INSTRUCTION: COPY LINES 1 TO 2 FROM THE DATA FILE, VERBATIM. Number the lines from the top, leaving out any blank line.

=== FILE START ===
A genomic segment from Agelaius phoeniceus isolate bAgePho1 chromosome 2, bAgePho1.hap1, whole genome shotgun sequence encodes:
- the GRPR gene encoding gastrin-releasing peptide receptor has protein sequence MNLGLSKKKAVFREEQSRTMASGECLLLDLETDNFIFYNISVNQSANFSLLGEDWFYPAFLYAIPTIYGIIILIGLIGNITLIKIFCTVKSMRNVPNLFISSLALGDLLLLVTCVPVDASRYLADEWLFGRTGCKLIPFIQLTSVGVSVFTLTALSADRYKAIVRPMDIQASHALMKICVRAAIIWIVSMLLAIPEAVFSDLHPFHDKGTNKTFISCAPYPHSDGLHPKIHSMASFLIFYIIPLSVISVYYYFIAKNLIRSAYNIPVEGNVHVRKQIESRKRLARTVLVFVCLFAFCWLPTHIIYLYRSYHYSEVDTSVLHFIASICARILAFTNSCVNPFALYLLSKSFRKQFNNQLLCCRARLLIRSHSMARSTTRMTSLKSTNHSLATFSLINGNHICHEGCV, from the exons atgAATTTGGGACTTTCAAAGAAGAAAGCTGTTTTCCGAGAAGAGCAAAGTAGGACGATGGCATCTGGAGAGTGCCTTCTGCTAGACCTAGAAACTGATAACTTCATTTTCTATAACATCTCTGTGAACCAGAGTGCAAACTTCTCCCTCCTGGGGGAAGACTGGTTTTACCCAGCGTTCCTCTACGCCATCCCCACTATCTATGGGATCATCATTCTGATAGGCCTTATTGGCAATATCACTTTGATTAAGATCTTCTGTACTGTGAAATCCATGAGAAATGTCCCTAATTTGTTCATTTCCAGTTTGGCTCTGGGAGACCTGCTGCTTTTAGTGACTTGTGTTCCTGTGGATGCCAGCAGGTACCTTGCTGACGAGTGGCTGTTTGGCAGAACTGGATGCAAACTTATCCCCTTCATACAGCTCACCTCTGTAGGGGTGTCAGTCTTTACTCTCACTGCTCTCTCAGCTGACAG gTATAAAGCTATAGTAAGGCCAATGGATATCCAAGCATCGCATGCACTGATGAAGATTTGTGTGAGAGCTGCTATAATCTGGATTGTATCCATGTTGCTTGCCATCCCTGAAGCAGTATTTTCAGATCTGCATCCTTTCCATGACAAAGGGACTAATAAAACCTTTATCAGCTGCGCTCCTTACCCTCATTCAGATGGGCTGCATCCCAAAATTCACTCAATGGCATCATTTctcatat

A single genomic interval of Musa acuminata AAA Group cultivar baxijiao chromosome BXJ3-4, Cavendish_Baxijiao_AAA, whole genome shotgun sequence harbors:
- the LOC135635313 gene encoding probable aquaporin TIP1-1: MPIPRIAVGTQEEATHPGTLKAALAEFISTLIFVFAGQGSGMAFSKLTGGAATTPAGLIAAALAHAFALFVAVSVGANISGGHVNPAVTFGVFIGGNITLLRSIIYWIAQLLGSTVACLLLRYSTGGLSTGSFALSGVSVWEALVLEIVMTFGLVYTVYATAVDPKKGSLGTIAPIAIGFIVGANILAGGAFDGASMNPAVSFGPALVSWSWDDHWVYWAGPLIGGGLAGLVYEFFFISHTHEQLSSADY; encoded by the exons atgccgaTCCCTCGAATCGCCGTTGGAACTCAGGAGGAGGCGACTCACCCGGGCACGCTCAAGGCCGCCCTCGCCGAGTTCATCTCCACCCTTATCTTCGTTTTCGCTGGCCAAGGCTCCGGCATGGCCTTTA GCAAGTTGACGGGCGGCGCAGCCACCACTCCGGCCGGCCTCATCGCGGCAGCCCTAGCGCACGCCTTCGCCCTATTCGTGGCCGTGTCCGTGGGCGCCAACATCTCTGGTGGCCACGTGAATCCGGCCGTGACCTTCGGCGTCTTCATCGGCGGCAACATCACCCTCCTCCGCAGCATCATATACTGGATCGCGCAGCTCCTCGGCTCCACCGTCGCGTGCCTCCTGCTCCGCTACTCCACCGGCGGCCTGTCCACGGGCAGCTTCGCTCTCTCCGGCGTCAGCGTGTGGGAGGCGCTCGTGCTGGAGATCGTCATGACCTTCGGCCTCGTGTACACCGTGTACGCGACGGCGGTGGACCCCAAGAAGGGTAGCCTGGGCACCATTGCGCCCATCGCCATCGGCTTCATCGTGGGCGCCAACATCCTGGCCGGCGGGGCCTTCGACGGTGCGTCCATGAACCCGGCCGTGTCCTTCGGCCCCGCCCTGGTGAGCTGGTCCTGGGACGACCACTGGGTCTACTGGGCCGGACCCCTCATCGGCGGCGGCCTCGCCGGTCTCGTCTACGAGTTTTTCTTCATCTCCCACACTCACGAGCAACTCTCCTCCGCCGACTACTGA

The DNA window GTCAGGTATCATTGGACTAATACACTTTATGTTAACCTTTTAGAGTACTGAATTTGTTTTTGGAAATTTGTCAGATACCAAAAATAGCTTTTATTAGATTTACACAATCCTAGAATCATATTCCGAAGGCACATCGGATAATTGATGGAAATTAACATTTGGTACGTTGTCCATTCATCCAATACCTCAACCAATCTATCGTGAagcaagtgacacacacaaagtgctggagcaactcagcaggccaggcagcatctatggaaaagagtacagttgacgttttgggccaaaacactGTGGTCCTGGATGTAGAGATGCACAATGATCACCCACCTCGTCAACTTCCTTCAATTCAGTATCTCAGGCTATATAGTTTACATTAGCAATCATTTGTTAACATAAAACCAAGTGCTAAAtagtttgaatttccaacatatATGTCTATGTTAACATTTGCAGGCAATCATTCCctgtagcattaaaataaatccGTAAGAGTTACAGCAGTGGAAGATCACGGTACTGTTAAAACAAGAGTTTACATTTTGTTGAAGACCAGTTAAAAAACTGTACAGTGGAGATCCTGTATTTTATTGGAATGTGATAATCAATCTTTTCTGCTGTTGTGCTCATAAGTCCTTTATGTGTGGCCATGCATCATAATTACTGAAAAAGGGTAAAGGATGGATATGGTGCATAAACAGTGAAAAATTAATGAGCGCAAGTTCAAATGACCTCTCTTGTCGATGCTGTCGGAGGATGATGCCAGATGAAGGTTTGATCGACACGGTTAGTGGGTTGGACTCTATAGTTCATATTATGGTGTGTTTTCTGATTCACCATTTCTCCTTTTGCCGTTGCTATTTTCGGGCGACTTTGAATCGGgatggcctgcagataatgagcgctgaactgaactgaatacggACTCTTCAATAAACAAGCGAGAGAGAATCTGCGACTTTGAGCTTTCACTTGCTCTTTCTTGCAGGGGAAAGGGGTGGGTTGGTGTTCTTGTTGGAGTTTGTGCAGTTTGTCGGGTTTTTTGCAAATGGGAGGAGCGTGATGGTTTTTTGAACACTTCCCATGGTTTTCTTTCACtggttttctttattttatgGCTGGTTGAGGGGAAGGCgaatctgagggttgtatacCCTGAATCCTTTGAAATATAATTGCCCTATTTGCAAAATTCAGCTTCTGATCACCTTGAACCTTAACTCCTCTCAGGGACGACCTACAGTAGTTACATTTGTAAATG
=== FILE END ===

A genomic segment from Agelaius phoeniceus isolate bAgePho1 chromosome 2, bAgePho1.hap1, whole genome shotgun sequence encodes:
- the GRPR gene encoding gastrin-releasing peptide receptor has protein sequence MNLGLSKKKAVFREEQSRTMASGECLLLDLETDNFIFYNISVNQSANFSLLGEDWFYPAFLYAIPTIYGIIILIGLIGNITLIKIFCTVKSMRNVPNLFISSLALGDLLLLVTCVPVDASRYLADEWLFGRTGCKLIPFIQLTSVGVSVFTLTALSADRYKAIVRPMDIQASHALMKICVRAAIIWIVSMLLAIPEAVFSDLHPFHDKGTNKTFISCAPYPHSDGLHPKIHSMASFLIFYIIPLSVISVYYYFIAKNLIRSAYNIPVEGNVHVRKQIESRKRLARTVLVFVCLFAFCWLPTHIIYLYRSYHYSEVDTSVLHFIASICARILAFTNSCVNPFALYLLSKSFRKQFNNQLLCCRARLLIRSHSMARSTTRMTSLKSTNHSLATFSLINGNHICHEGCV, from the exons atgAATTTGGGACTTTCAAAGAAGAAAGCTGTTTTCCGAGAAGAGCAAAGTAGGACGATGGCATCTGGAGAGTGCCTTCTGCTAGACCTAGAAACTGATAACTTCATTTTCTATAACATCTCTGTGAACCAGAGTGCAAACTTCTCCCTCCTGGGGGAAGACTGGTTTTACCCAGCGTTCCTCTACGCCATCCCCACTATCTATGGGATCATCATTCTGATAGGCCTTATTGGCAATATCACTTTGATTAAGATCTTCTGTACTGTGAAATCCATGAGAAATGTCCCTAATTTGTTCATTTCCAGTTTGGCTCTGGGAGACCTGCTGCTTTTAGTGACTTGTGTTCCTGTGGATGCCAGCAGGTACCTTGCTGACGAGTGGCTGTTTGGCAGAACTGGATGCAAACTTATCCCCTTCATACAGCTCACCTCTGTAGGGGTGTCAGTCTTTACTCTCACTGCTCTCTCAGCTGACAG gTATAAAGCTATAGTAAGGCCAATGGATATCCAAGCATCGCATGCACTGATGAAGATTTGTGTGAGAGCTGCTATAATCTGGATTGTATCCATGTTGCTTGCCATCCCTGAAGCAGTATTTTCAGATCTGCATCCTTTCCATGACAAAGGGACTAATAAAACCTTTATCAGCTGCGCTCCTTACCCTCATTCAGATGGGCTGCATCCCAAAATTCACTCAATGGCATCATTTctcatat